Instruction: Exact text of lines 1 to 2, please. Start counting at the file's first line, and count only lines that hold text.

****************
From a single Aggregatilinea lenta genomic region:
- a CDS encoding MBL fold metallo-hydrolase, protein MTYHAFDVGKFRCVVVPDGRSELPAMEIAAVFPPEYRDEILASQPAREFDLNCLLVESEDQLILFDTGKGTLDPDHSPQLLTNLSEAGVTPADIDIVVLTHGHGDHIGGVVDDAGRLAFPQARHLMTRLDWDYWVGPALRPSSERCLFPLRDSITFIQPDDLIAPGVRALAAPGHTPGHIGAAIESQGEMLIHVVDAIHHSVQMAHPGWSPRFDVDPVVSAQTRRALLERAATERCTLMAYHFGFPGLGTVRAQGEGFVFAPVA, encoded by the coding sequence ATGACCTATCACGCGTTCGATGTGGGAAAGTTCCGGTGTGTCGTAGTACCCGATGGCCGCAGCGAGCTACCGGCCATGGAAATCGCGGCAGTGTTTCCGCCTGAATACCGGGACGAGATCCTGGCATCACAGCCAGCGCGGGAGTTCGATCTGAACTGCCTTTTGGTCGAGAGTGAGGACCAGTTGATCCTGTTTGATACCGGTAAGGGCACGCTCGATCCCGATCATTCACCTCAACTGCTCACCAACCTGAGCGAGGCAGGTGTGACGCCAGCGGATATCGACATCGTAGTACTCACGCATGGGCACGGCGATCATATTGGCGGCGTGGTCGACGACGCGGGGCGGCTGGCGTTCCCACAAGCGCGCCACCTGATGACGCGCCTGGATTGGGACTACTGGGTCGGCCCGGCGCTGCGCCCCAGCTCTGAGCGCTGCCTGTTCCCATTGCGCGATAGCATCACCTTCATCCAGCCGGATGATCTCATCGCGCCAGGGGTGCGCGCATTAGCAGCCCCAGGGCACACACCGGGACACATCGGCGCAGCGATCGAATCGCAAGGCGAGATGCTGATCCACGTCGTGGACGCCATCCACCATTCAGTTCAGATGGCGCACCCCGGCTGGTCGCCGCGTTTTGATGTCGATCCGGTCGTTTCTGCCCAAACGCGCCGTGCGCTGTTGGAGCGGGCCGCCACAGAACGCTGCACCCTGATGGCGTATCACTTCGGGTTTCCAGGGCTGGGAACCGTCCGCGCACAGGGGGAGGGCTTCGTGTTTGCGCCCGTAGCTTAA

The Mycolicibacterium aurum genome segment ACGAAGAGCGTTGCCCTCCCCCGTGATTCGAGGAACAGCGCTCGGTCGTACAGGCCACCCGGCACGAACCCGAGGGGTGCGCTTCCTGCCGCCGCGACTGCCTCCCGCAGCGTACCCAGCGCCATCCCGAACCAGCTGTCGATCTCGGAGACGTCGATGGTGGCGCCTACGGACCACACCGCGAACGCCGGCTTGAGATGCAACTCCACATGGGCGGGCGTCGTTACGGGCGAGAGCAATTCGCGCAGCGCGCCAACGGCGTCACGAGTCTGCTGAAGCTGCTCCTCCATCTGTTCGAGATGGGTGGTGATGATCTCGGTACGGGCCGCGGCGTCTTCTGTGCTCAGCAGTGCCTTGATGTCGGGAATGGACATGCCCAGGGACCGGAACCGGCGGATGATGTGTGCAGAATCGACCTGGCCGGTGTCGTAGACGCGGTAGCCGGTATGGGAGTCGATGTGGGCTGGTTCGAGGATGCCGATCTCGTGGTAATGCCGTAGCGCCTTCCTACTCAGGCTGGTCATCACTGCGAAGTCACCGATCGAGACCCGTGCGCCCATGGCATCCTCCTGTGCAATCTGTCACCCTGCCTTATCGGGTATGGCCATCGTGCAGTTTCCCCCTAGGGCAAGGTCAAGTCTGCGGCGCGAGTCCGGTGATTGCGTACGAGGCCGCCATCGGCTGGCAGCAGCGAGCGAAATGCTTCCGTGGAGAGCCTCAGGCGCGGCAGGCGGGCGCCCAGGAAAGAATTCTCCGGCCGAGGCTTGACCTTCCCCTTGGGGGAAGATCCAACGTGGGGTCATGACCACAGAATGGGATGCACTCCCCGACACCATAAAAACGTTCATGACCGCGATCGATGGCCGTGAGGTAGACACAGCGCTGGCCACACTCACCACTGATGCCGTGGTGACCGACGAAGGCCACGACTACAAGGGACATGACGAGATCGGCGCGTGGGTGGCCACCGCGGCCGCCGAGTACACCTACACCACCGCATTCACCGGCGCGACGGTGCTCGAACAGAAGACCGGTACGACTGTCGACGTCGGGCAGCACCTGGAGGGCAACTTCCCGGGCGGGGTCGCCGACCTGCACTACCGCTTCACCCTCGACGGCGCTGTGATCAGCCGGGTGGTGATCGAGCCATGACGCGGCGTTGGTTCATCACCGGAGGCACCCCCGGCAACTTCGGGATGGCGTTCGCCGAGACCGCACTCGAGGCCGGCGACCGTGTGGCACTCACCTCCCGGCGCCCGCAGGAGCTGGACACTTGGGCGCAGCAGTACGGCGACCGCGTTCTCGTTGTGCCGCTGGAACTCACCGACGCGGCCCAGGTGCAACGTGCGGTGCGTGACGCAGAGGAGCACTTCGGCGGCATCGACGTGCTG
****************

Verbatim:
From a single Aggregatilinea lenta genomic region:
- a CDS encoding MBL fold metallo-hydrolase, protein MTYHAFDVGKFRCVVVPDGRSELPAMEIAAVFPPEYRDEILASQPAREFDLNCLLVESEDQLILFDTGKGTLDPDHSPQLLTNLSEAGVTPADIDIVVLTHGHGDHIGGVVDDAGRLAFPQARHLMTRLDWDYWVGPALRPSSERCLFPLRDSITFIQPDDLIAPGVRALAAPGHTPGHIGAAIESQGEMLIHVVDAIHHSVQMAHPGWSPRFDVDPVVSAQTRRALLERAATERCTLMAYHFGFPGLGTVRAQGEGFVFAPVA, encoded by the coding sequence ATGACCTATCACGCGTTCGATGTGGGAAAGTTCCGGTGTGTCGTAGTACCCGATGGCCGCAGCGAGCTACCGGCCATGGAAATCGCGGCAGTGTTTCCGCCTGAATACCGGGACGAGATCCTGGCATCACAGCCAGCGCGGGAGTTCGATCTGAACTGCCTTTTGGTCGAGAGTGAGGACCAGTTGATCCTGTTTGATACCGGTAAGGGCACGCTCGATCCCGATCATTCACCTCAACTGCTCACCAACCTGAGCGAGGCAGGTGTGACGCCAGCGGATATCGACATCGTAGTACTCACGCATGGGCACGGCGATCATATTGGCGGCGTGGTCGACGACGCGGGGCGGCTGGCGTTCCCACAAGCGCGCCACCTGATGACGCGCCTGGATTGGGACTACTGGGTCGGCCCGGCGCTGCGCCCCAGCTCTGAGCGCTGCCTGTTCCCATTGCGCGATAGCATCACCTTCATCCAGCCGGATGATCTCATCGCGCCAGGGGTGCGCGCATTAGCAGCCCCAGGGCACACACCGGGACACATCGGCGCAGCGATCGAATCGCAAGGCGAGATGCTGATCCACGTCGTGGACGCCATCCACCATTCAGTTCAGATGGCGCACCCCGGCTGGTCGCCGCGTTTTGATGTCGATCCGGTCGTTTCTGCCCAAACGCGCCGTGCGCTGTTGGAGCGGGCCGCCACAGAACGCTGCACCCTGATGGCGTATCACTTCGGGTTTCCAGGGCTGGGAACCGTCCGCGCACAGGGGGAGGGCTTCGTGTTTGCGCCCGTAGCTTAA